We used to not know things.
All sorts of things.
We’d seek answers to these vexing questions by asking those older or wiser than us, turning to our encyclopedia Britannica, or if all else failed, visiting the local library. This arduous process of researching a question and exploring concepts before we had an answer took time. But there was an upside to it — the slow process of intellectual discovery gave us time to consider the possibilities and form our own ideas.
We pondered, probed, explored.
Today, we have smartphones with Siri and tablets that make the whole process unnecessary.
Want to know how to make an aioli dipping sauce? Bing it.
Want to know how a pandemic flu spreads? Tap Google.
Need to learn more about the significance of Antoni Gaudí? Wikipedia will tell you.
The point is: answers are now ready and waiting 24/7. In the Internet age, they may not be objective or even correct, but they’re answers nonetheless.
This instant accessibility of answers is exciting and empowering, yet surely dangerous at the same time.
By never “not knowing,” we live in an age when most people seldom explore deeper concepts. We’re so focused on the instant gratification answer that we no longer value the process of intellectual exploration.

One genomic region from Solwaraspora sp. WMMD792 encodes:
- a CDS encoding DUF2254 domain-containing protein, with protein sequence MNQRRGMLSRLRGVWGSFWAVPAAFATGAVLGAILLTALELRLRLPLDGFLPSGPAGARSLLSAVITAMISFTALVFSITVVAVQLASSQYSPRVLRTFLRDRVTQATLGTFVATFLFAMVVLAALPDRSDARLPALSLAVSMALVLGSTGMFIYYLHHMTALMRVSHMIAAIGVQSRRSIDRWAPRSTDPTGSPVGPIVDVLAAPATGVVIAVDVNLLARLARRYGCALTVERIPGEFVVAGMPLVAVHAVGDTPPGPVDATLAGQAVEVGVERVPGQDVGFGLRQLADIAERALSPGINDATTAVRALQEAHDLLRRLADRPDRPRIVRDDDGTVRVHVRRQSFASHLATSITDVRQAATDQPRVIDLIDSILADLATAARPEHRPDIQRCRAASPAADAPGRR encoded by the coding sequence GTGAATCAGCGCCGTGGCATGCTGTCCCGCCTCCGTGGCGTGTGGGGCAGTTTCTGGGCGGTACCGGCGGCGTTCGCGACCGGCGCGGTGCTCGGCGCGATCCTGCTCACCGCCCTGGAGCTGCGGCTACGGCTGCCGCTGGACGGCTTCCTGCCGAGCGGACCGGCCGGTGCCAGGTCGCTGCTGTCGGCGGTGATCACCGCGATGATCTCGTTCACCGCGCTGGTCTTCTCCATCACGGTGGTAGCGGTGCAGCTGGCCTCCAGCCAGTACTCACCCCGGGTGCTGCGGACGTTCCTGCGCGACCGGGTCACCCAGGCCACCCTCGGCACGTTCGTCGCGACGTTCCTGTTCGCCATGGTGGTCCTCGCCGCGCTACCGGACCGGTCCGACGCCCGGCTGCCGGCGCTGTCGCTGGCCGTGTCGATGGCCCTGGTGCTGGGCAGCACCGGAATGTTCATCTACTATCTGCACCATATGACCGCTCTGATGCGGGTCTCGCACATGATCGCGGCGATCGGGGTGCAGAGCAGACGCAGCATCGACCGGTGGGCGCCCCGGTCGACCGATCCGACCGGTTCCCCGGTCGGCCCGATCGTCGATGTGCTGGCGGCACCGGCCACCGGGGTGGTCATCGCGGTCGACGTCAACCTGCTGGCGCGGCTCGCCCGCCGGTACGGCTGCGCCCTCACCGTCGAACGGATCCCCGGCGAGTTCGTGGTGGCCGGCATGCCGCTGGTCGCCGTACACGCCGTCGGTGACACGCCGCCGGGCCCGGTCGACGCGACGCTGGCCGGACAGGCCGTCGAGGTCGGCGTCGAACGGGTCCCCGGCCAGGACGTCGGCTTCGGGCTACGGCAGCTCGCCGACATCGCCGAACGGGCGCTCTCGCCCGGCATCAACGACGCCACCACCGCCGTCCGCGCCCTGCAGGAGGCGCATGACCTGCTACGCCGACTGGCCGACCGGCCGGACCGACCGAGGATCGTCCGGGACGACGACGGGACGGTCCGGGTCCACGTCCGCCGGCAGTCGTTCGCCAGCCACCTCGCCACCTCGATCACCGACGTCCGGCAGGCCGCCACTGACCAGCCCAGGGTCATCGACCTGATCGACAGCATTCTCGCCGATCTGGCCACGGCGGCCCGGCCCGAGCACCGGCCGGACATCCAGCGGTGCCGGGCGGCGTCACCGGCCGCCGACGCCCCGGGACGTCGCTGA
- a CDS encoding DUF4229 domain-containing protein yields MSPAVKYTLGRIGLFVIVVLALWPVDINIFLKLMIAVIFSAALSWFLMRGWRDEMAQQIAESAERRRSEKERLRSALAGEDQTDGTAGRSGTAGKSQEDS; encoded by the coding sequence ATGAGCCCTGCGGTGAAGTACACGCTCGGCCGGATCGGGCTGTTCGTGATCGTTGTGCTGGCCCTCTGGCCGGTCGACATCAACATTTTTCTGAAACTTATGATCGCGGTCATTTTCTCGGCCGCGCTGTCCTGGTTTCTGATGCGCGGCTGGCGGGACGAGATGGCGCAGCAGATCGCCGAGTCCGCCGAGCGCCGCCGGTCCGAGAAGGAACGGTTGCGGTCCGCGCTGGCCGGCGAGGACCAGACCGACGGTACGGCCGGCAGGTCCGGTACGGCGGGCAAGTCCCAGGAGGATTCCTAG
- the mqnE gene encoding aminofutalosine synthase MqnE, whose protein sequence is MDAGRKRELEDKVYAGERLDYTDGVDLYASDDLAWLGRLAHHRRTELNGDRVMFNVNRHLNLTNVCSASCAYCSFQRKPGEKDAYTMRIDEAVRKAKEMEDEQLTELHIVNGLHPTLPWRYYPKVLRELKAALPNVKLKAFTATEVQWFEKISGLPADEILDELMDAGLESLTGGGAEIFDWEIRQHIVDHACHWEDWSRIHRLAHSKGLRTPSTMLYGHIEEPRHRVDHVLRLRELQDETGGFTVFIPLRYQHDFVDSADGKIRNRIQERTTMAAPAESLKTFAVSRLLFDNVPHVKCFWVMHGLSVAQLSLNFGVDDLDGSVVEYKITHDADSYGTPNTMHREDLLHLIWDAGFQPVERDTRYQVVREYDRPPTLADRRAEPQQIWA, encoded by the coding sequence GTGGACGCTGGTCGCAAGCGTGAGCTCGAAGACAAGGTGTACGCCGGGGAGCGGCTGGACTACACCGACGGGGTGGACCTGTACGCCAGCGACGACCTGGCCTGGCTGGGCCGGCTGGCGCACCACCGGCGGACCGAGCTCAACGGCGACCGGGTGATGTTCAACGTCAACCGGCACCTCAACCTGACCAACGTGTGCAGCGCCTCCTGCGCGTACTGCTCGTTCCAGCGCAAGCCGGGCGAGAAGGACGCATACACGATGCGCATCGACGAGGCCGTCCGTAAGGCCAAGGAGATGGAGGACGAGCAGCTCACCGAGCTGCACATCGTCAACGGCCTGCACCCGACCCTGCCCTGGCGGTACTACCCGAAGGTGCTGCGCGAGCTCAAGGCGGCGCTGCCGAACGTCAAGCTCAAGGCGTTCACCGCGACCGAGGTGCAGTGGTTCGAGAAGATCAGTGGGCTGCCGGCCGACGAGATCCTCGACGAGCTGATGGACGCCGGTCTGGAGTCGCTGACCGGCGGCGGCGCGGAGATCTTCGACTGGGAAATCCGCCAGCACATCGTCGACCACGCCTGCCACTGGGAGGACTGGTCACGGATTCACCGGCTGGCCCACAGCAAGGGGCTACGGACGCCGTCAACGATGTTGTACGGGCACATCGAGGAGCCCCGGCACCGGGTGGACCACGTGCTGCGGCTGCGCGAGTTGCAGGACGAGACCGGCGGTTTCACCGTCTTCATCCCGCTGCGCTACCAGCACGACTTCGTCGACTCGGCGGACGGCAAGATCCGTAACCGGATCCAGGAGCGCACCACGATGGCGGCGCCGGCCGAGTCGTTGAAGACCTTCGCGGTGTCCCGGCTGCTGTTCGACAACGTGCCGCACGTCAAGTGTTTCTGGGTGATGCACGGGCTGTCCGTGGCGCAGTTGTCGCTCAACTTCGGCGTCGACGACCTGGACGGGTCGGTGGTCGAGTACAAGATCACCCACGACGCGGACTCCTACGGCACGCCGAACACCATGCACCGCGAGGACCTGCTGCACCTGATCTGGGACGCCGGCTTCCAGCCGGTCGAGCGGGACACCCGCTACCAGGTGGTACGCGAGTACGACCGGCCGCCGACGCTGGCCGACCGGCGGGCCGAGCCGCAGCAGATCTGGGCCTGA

More importantly, consider what we are missing as a result. Fewer people are undergoing spiritual journeys or seeking self-discovery because they’re so based in the answers that information technology and science provide. Philosophy is dying, perhaps because the questions it asks can never be answered. And wisdom — something that takes a long time to achieve — is seldom an adjective that we use.
And to take a few steps further out, there are surely random discoveries and deeper, universal insights about the human condition that will never be understand, simply because the journey to answer challenging questions is being undertaken less. That is, unless a quick and instant answer is available.
Just something to think about.